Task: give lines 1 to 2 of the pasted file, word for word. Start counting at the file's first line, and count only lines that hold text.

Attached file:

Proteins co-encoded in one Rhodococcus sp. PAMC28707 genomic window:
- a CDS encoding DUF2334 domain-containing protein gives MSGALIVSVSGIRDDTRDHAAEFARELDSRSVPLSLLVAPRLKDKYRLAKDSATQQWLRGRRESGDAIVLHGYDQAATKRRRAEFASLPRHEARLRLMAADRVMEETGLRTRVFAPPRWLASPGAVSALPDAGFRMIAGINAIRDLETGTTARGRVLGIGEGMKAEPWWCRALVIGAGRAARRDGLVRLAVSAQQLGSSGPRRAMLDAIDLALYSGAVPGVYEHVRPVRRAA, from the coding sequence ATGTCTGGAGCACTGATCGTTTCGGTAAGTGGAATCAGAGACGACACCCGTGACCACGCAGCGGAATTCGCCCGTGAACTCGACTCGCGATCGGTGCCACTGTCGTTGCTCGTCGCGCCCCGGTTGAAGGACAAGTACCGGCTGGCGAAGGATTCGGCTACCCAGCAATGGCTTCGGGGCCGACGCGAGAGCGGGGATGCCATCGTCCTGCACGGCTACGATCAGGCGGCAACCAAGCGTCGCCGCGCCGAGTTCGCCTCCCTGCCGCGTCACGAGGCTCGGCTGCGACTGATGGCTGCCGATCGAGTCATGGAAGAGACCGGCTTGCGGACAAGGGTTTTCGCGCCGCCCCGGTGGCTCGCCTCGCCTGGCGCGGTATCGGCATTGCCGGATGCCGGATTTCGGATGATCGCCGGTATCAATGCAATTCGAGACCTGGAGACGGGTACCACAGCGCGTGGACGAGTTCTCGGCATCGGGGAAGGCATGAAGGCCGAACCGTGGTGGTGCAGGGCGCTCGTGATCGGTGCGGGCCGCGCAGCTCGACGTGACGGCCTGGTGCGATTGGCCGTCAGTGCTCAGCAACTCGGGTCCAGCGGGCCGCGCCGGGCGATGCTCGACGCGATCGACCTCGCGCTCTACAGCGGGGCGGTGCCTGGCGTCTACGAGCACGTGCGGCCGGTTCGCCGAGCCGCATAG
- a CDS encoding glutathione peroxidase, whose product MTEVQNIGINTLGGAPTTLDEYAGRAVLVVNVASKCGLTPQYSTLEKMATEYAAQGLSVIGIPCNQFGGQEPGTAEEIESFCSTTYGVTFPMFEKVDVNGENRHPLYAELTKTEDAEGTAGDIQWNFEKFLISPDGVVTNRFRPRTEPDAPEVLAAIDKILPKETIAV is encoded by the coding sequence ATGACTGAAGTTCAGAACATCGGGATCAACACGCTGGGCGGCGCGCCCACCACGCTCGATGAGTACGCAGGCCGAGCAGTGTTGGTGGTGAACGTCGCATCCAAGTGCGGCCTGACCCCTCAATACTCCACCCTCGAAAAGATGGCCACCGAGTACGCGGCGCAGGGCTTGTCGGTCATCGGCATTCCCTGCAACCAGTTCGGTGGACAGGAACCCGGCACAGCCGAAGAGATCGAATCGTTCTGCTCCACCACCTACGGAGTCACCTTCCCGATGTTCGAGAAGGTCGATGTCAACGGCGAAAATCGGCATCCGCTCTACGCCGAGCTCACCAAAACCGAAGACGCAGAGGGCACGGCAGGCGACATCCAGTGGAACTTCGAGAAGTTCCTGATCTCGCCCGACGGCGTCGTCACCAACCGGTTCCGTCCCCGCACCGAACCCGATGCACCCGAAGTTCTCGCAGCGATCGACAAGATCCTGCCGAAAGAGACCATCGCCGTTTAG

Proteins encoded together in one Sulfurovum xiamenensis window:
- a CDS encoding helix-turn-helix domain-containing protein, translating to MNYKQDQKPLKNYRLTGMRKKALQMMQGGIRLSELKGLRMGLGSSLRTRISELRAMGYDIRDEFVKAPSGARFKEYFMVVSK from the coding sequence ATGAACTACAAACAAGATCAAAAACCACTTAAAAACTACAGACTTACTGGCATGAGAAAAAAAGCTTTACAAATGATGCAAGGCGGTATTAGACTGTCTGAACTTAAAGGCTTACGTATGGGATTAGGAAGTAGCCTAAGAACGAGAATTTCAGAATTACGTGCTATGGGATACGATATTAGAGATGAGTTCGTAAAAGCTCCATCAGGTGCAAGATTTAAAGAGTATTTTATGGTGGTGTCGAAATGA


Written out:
Proteins co-encoded in one Rhodococcus sp. PAMC28707 genomic window:
- a CDS encoding DUF2334 domain-containing protein gives MSGALIVSVSGIRDDTRDHAAEFARELDSRSVPLSLLVAPRLKDKYRLAKDSATQQWLRGRRESGDAIVLHGYDQAATKRRRAEFASLPRHEARLRLMAADRVMEETGLRTRVFAPPRWLASPGAVSALPDAGFRMIAGINAIRDLETGTTARGRVLGIGEGMKAEPWWCRALVIGAGRAARRDGLVRLAVSAQQLGSSGPRRAMLDAIDLALYSGAVPGVYEHVRPVRRAA, from the coding sequence ATGTCTGGAGCACTGATCGTTTCGGTAAGTGGAATCAGAGACGACACCCGTGACCACGCAGCGGAATTCGCCCGTGAACTCGACTCGCGATCGGTGCCACTGTCGTTGCTCGTCGCGCCCCGGTTGAAGGACAAGTACCGGCTGGCGAAGGATTCGGCTACCCAGCAATGGCTTCGGGGCCGACGCGAGAGCGGGGATGCCATCGTCCTGCACGGCTACGATCAGGCGGCAACCAAGCGTCGCCGCGCCGAGTTCGCCTCCCTGCCGCGTCACGAGGCTCGGCTGCGACTGATGGCTGCCGATCGAGTCATGGAAGAGACCGGCTTGCGGACAAGGGTTTTCGCGCCGCCCCGGTGGCTCGCCTCGCCTGGCGCGGTATCGGCATTGCCGGATGCCGGATTTCGGATGATCGCCGGTATCAATGCAATTCGAGACCTGGAGACGGGTACCACAGCGCGTGGACGAGTTCTCGGCATCGGGGAAGGCATGAAGGCCGAACCGTGGTGGTGCAGGGCGCTCGTGATCGGTGCGGGCCGCGCAGCTCGACGTGACGGCCTGGTGCGATTGGCCGTCAGTGCTCAGCAACTCGGGTCCAGCGGGCCGCGCCGGGCGATGCTCGACGCGATCGACCTCGCGCTCTACAGCGGGGCGGTGCCTGGCGTCTACGAGCACGTGCGGCCGGTTCGCCGAGCCGCATAG